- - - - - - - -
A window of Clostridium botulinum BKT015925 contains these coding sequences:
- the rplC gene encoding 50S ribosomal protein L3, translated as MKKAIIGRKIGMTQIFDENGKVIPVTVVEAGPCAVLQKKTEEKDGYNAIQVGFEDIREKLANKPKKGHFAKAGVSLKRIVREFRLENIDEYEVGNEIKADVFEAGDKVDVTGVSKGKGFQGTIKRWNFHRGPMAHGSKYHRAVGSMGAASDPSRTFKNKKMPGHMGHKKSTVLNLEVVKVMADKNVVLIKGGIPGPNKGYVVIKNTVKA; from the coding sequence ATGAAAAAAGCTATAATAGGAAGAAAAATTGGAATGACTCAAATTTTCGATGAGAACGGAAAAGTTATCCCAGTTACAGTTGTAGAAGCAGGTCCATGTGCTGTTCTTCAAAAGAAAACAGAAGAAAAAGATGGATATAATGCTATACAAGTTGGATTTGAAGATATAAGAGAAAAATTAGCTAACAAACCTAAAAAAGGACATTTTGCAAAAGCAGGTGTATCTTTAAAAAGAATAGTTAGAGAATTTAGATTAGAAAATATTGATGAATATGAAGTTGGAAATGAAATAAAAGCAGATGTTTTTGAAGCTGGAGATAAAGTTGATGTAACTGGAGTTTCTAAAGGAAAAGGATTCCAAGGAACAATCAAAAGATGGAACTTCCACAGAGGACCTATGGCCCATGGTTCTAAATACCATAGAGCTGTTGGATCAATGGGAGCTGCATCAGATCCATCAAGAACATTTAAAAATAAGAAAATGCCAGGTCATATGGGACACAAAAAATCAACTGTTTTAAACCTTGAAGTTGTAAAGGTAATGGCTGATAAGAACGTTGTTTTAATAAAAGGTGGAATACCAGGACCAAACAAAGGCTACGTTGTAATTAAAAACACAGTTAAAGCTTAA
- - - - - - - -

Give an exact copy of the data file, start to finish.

A window of Clostridium botulinum BKT015925 contains these coding sequences:
- the rplC gene encoding 50S ribosomal protein L3, translated as MKKAIIGRKIGMTQIFDENGKVIPVTVVEAGPCAVLQKKTEEKDGYNAIQVGFEDIREKLANKPKKGHFAKAGVSLKRIVREFRLENIDEYEVGNEIKADVFEAGDKVDVTGVSKGKGFQGTIKRWNFHRGPMAHGSKYHRAVGSMGAASDPSRTFKNKKMPGHMGHKKSTVLNLEVVKVMADKNVVLIKGGIPGPNKGYVVIKNTVKA; from the coding sequence ATGAAAAAAGCTATAATAGGAAGAAAAATTGGAATGACTCAAATTTTCGATGAGAACGGAAAAGTTATCCCAGTTACAGTTGTAGAAGCAGGTCCATGTGCTGTTCTTCAAAAGAAAACAGAAGAAAAAGATGGATATAATGCTATACAAGTTGGATTTGAAGATATAAGAGAAAAATTAGCTAACAAACCTAAAAAAGGACATTTTGCAAAAGCAGGTGTATCTTTAAAAAGAATAGTTAGAGAATTTAGATTAGAAAATATTGATGAATATGAAGTTGGAAATGAAATAAAAGCAGATGTTTTTGAAGCTGGAGATAAAGTTGATGTAACTGGAGTTTCTAAAGGAAAAGGATTCCAAGGAACAATCAAAAGATGGAACTTCCACAGAGGACCTATGGCCCATGGTTCTAAATACCATAGAGCTGTTGGATCAATGGGAGCTGCATCAGATCCATCAAGAACATTTAAAAATAAGAAAATGCCAGGTCATATGGGACACAAAAAATCAACTGTTTTAAACCTTGAAGTTGTAAAGGTAATGGCTGATAAGAACGTTGTTTTAATAAAAGGTGGAATACCAGGACCAAACAAAGGCTACGTTGTAATTAAAAACACAGTTAAAGCTTAA